Stolid looked lost. “I remember loving Johnathon and believing him to be the most perfect man alive, really believing that. Then the shock of not really knowing who he was at all left me unsure of anything: my own worth, what depths he could stoop to, was there any point to love at all if it all could end so badly?

“These big questions were always turning in my mind so that I was never able to be happy. Was he really happy to be with me, or was he just relieved to be alive again? Was he just waiting for a good moment to tell me that we were over? Perhaps that was all he had been waiting for, for years while he anticipated his own death and re-incarnation. Every time he was tired or grumpy I saw it as a sign that he was longing for the day that the whole charade was over. That made me inclined to be critical and defensive until I’m sure that he longed for that day even if he hadn’t before.”

Timonthy stayed silent. He didn’t know what else to say.

“It got steadily worse until yesterday when he suggested we went back home for a visit to our house on Earth and I flipped. So this was the end of the plan. I’d take him back to Earth, back to the bastard who’d stolen him from me and then I would be gently dropped. Tossing and turning, I stewed on it all night as he slept there as peaceful as a corpse. We argued this morning as I shared my fears. He denied that accusation but he admitted everything else with no explanation, nothing but an apology and now I don’t know what to do.”

“You know I never really understand how people always seemed to fall out of love over the years,” Stolid mused. “After the first flush of passion people seem either to learn to tolerate or perhaps even to hate their partners. Somehow I managed to love Johnathon more every year that we spent together…..”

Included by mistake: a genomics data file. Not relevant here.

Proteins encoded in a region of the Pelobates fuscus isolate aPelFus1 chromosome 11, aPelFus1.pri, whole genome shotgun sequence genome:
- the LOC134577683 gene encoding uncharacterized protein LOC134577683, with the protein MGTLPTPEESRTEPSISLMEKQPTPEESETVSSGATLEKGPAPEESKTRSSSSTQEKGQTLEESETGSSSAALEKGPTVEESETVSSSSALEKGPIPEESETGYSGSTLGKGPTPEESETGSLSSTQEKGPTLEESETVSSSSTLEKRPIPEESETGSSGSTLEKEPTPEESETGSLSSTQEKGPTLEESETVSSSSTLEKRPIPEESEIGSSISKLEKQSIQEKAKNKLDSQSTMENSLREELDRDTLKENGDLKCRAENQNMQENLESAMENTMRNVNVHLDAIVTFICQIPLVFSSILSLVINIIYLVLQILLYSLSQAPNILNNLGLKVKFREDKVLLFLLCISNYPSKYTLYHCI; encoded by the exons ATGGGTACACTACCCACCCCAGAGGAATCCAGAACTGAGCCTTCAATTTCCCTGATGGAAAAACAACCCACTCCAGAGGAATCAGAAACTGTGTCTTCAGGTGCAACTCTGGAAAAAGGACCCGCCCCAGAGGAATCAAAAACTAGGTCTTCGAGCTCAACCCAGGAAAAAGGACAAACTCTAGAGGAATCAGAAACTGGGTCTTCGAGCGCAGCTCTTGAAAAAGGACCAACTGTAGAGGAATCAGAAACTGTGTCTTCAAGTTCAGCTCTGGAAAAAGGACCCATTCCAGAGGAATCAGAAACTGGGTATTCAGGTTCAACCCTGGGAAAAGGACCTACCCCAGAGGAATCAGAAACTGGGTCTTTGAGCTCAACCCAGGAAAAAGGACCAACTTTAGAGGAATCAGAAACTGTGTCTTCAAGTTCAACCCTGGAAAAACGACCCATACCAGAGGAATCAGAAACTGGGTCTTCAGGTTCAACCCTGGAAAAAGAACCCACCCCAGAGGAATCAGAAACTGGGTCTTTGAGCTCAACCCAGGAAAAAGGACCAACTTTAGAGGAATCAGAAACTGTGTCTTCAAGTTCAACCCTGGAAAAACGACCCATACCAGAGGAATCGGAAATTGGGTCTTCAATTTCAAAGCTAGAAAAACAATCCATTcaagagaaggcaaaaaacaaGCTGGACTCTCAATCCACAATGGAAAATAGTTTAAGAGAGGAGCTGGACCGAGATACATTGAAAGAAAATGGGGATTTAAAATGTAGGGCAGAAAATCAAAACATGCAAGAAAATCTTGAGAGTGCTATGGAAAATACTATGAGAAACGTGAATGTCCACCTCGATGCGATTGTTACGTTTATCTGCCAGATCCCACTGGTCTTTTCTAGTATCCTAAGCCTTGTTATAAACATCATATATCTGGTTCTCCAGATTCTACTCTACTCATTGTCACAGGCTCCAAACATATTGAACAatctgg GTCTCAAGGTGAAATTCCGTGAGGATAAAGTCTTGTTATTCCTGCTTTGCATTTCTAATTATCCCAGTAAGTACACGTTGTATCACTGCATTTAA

Timonthy looked over to Gerard again. Was it his imagination but he seemed closer to leaning past a gravitational point of no return than he had been before? Could he imagine a future in which they achieved the same state of verbal and emotional constipation that had afflicted Stolid and Johnathon after so many years of apparent happiness? If he had been alone he would have held onto Gerard, unmoving as he was, just to tell him everything he wanted him to know without interruption, without embarrassment.

Stolid continued talking although Timonthy wished he’d shut up. He wasn’t an agony aunt though everyone treated him like one. “It was just some trick played by errant hormones but I liked it. The way that every close encounter was turned into a morsel of epiphany: how just the smell of him was a rich moment of delight. I had my just punishment. It’s not fair in this world of sorrows to be happy for so long? I’m like Rael, able to appreciate the depths of human sorrow as the victims line up daily in front of me. It was wrong for me to be immune.